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“Light candles, gather shrubbery, do it, do it now,” was Signe Johansen’s advice the other day: small rituals against dark days. Advice is like plastic: there is just too much of it, and I am like plastic in the face of most advice – stubborn and impermeable. But this advice came at just the right moment, so I took it. Also because I needed bay leaves (which come from bay trees, I know, but which can also be shrubs. Or are they a plant that cannot decide if it is a tree or a shrub? A trub? In which case, I needed trubbery.)

One day, I hope to have a garden with mounds of herbs, a tree I can climb and a folly. But, until I do, I gather shubbery, trubbery and herbs, in small quantities, from the scraggy fringes of Monte Testaccio, once an ancient rubbish dump and now Rome’s wildest hill. Bay – alloro in Italian – is a particularly satisfying leaf to collect; it requires a decisive tug, which releases its eucalyptus and tea scent that then fills your pockets as you walk home. My Greek neighbour in London used to dry them on a newspaper in her small front porch, some still on their branches, others laid out like a game of patience, and I would watch them turn from glossy green to muted moss. She was also the person who first explained to me that bay, like oregano, comes into its own when dried, its scent developing a spicy and peppery side, the green bitterness becoming sweeter. After 10 days of drying, bay is at the height of its powers, apparently. Although it will hang on to its fragrance for up to a year in a jar, ready to share its flavour with soups, sauces and stews.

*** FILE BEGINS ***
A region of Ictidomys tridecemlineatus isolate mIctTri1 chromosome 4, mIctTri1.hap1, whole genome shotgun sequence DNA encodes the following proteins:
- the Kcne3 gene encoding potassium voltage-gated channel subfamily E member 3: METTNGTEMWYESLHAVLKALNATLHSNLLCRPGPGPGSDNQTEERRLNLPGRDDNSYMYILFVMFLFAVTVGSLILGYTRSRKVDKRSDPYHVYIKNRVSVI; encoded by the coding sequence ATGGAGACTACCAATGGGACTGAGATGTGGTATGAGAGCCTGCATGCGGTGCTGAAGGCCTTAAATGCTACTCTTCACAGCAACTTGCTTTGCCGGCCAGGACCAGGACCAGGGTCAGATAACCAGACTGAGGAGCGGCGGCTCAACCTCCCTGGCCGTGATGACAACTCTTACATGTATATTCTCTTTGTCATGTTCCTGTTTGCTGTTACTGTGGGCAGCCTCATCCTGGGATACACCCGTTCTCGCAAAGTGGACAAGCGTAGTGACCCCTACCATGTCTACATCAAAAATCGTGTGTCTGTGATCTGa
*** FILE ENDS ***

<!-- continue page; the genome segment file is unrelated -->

Another way to dry bay is around a sweet called nociata. Originating in Sabina, an ancient region north of Rome that spreads between the more recently defined regions of Lazio, Umbria and Abruzzo, nociata is a Christmas sweet made from honey and walnuts. It is a satisfying to make, the walnuts (which you chop into a sandy rubble) thickening the honey into something between fudge and toffee. This then sets, but not solid, so it is possible to cut the sandy-coloured mixture into lozenges that you then sandwich between two fresh bay leaves, which dry around the sweet, and in doing so give it fragrance. Again, 10 days is ideal, but nociata will keep much longer in a tin.

Another three-ingredient Christmas sweet I have plans to make are chocolate coins. These are nothing more than a hot mixture of melted dark chocolate, chopped hazelnuts and currants that’s poured into a circle (or whatever shapes happen) on parchment and left to set.

Having and making plans is very different from making sweets (or mincemeat, Christmas pudding, cards). And even if the sweets get made, they then have to be put into bags, then padded envelopes and taken to the post office, which is just the start of a journey. So many hurdles. Not that hurdles should inhibit plans, this year more than ever. Or diminish the pleasure of collecting bay leaves and wiping them with a damp cloth, smashing walnuts and hazelnuts, spreading parchment on the table and pouring – also pouring a drink.